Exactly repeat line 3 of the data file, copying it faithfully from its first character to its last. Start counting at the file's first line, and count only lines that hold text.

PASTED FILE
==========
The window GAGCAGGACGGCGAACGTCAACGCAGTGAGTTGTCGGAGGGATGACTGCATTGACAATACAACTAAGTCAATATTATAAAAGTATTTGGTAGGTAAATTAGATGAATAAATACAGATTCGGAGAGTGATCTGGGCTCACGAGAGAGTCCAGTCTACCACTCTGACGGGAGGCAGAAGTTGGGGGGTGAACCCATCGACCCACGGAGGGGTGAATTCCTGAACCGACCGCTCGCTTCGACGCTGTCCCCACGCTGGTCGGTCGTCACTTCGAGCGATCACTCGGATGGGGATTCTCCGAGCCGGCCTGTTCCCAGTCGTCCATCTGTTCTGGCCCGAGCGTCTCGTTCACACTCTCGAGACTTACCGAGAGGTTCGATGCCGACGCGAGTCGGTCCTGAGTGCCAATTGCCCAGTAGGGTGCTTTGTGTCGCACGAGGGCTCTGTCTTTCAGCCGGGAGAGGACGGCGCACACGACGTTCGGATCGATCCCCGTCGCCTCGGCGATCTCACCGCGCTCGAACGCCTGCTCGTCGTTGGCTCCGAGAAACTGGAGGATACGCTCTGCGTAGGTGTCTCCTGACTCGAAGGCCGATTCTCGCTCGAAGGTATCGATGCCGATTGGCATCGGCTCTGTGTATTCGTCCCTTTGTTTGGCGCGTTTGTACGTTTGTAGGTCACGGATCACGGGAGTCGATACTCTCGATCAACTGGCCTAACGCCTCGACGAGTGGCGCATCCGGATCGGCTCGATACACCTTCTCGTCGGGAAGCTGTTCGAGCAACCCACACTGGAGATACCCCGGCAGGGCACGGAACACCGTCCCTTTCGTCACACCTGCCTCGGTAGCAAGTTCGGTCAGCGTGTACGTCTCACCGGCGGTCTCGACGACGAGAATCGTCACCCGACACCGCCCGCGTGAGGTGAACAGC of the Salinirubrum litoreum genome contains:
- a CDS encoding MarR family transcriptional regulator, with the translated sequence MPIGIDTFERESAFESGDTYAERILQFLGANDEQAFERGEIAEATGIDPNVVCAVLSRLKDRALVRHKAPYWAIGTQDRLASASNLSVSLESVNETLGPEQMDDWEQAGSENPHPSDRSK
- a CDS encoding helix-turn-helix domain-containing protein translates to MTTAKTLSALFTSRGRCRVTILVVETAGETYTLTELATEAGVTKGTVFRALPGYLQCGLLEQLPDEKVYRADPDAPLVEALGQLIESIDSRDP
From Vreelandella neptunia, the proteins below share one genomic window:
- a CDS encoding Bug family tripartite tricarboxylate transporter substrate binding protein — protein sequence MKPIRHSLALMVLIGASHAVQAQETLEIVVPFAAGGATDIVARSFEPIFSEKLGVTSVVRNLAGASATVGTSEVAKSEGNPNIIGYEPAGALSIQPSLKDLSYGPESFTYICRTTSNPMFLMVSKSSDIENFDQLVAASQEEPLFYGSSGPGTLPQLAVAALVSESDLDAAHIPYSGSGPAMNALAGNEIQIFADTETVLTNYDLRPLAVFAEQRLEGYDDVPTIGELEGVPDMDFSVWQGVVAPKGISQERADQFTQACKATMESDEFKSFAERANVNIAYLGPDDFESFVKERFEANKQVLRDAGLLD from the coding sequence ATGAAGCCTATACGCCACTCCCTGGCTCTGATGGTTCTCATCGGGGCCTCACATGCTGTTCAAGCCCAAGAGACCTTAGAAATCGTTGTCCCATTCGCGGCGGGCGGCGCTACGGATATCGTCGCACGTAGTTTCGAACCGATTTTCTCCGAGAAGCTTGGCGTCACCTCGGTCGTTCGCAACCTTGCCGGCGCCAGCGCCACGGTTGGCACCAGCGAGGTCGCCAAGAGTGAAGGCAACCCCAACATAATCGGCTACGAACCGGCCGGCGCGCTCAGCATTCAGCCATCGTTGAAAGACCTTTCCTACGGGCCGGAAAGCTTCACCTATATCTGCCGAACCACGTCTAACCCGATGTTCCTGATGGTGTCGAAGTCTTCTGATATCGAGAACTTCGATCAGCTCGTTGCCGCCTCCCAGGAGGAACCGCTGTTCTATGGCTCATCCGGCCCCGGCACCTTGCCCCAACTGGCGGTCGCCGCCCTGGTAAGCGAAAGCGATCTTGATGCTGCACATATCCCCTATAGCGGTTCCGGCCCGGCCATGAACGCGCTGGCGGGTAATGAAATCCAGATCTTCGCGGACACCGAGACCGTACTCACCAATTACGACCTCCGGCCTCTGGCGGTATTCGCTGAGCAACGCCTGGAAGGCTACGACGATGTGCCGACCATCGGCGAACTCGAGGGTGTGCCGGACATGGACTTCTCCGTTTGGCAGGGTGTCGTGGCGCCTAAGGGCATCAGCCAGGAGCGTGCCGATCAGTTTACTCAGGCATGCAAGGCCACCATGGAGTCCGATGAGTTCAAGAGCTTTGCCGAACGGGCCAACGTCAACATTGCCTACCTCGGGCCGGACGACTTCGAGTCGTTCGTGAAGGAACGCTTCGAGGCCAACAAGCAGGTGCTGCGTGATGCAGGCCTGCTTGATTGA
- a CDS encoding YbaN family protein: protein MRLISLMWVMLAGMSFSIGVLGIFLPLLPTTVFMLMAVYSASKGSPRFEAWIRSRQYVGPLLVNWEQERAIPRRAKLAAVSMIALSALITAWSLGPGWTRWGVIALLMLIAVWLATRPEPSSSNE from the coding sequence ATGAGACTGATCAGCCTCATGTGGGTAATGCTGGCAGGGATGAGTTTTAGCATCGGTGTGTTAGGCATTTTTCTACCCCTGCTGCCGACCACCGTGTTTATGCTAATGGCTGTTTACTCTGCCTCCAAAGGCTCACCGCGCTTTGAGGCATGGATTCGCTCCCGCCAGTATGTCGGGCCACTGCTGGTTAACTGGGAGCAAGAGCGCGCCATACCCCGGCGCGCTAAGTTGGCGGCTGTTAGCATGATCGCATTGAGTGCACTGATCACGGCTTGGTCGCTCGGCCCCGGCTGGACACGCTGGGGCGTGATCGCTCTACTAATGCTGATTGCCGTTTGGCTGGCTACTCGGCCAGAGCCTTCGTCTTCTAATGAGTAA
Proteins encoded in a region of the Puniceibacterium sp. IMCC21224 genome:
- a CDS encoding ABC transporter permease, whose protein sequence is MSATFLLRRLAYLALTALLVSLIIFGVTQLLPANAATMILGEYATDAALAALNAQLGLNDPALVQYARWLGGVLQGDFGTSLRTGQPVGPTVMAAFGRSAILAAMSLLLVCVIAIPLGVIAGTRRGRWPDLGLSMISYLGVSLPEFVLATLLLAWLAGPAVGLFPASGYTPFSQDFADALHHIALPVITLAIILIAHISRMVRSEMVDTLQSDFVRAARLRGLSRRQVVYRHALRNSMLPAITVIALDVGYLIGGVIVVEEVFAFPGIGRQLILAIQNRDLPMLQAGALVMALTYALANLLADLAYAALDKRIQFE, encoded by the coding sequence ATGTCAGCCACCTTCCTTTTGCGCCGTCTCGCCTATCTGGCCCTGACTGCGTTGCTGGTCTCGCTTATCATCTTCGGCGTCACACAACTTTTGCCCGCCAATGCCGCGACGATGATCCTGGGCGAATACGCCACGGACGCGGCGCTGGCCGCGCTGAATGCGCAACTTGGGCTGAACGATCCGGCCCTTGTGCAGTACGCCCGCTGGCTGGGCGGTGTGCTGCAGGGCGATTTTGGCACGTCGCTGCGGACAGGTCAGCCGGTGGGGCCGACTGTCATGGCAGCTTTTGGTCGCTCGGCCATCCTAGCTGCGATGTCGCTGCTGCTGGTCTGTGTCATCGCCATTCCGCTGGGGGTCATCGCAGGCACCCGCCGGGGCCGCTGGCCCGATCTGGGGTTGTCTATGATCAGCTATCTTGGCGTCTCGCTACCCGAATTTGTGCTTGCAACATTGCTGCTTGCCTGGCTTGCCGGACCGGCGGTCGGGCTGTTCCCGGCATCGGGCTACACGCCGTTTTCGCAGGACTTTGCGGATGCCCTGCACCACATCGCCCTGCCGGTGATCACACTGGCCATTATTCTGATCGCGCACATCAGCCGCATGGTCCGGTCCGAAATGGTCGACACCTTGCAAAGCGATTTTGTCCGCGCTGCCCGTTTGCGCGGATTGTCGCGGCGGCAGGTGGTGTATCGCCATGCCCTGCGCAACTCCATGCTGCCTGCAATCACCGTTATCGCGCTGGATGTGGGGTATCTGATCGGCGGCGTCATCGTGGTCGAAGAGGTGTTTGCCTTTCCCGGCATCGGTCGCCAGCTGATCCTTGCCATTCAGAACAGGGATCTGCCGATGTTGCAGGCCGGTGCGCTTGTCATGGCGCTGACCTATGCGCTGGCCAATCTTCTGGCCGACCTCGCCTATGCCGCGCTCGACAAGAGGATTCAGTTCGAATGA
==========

- a CDS encoding helix-turn-helix domain-containing protein translates to MTTAKTLSALFTSRGRCRVTILVVETAGETYTLTELATEAGVTKGTVFRALPGYLQCGLLEQLPDEKVYRADPDAPLVEALGQLIESIDSRDP